Traditional Song Structure vs EDM Song Structure: What's the Difference?

Songwriter experimenting with song structure

Music and songs have always been an important part of human development. From the very earliest of times, people have used rhythm and melodies to express feelings in new ways, from a spiritual sense to more functional ones as well. Today, we find a wide variety of different types of music in just about every culture on the planet. Some cultures have music that is performed for ceremonies and rituals, while others have genres that are only meant to be listened to at home or over headphones.

With the rise of electronic dance music (EDM), many songwriters and composers have noticed that the industry’s standard approach to songwriting has become increasingly inadequate. Traditional pop songs—those which follow the standardized song structure outlined below—have long been frowned upon by many “serious” musicians. Electronic artists are beginning to see things differently and they’re starting to experiment with new song structures in order to produce better results than what came before. Let’s take a look at what you need to know if you want to write songs using an EDM-inspired structure instead of a traditional one…



What is Song Structure? 

Song structure is an aspect of the arrangement of a song. It's a sequence of identifiable sections along the song's timeline. The song structure can determine the mood and pace of a song, and can also affect how memorable a song is. ABC song form is the most basic way to look at song structure by naming each unique section as A, B, C, etc. A is the verse, B is the chorus and C is the bridge. These 3 sections are the most common building blocks of most songs.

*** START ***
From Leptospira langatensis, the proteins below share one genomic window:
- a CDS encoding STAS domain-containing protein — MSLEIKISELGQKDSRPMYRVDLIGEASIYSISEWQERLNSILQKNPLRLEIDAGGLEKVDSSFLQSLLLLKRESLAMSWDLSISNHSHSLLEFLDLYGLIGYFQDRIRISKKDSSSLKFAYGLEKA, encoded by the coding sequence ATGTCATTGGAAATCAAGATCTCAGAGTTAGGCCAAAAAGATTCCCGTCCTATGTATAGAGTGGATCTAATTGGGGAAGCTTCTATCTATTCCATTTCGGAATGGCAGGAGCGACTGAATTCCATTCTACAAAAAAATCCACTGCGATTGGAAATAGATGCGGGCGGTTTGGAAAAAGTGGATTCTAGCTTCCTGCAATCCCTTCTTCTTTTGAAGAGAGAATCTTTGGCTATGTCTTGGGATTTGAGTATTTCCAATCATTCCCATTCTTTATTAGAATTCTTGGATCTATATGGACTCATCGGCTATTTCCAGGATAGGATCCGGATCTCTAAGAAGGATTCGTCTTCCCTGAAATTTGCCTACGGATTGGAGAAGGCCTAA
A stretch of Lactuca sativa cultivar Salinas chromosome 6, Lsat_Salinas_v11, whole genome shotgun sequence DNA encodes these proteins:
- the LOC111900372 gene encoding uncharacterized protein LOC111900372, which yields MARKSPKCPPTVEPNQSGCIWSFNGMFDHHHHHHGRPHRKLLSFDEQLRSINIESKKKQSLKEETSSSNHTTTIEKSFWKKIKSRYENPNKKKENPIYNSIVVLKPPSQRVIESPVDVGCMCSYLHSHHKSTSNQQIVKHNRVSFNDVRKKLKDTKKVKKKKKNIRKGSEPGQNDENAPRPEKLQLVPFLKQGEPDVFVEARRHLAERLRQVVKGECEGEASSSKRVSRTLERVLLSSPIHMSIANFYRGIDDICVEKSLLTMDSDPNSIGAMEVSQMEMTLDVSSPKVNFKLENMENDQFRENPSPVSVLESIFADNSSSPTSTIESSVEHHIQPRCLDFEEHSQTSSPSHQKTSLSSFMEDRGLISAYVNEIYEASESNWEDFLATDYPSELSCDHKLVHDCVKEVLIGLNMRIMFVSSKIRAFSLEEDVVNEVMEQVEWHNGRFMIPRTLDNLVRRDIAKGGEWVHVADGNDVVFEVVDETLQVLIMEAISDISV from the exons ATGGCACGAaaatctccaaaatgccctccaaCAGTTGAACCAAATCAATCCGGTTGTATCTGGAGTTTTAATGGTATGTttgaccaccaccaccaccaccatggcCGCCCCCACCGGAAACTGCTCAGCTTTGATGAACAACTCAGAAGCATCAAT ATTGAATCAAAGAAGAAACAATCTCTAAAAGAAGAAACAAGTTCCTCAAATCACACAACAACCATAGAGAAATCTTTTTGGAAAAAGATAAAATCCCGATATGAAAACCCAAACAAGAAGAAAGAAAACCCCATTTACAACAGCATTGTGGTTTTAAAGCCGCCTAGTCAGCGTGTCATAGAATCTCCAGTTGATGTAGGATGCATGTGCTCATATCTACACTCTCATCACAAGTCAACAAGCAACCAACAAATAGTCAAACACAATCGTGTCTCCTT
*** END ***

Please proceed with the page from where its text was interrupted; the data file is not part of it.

Verse: The verse provides a setting and tells the main story of the song. Usually with lyrics in the form of singing or rapping. 

Chorus: The chorus is when everything comes together—the rhythm pattern, vocals, and lyrics. It’s the most important part of any song because it creates a foundational climax and makes people want to keep listening to hear what happens next.

Bridge: A bridge usually follows the 2nd chorus and shifts the tone or perspective of the song. It often provides a big change or contrast and typically happens only once.

Typical ABC song form: ABABCB


Pop Song Structure

Traditional pop song structure is typically broken up into the three main parts: verse, chorus, and bridge but there are also some popular variations to these three sections, like intro, pre-chorus and outro. 

Intro: This is where the song begins. It has a simple, catchy melody that builds up until the chorus, or starts with an instrumental version of the chorus or a broken down verse. 

Pre-chorus: This section typically adds tension to build up to the chorus and has a slightly different melody from the one found in the intro or verse. The pre-chorus usually consists of two phrases repeated twice with some variation in between each phrase and then moves into the chorus.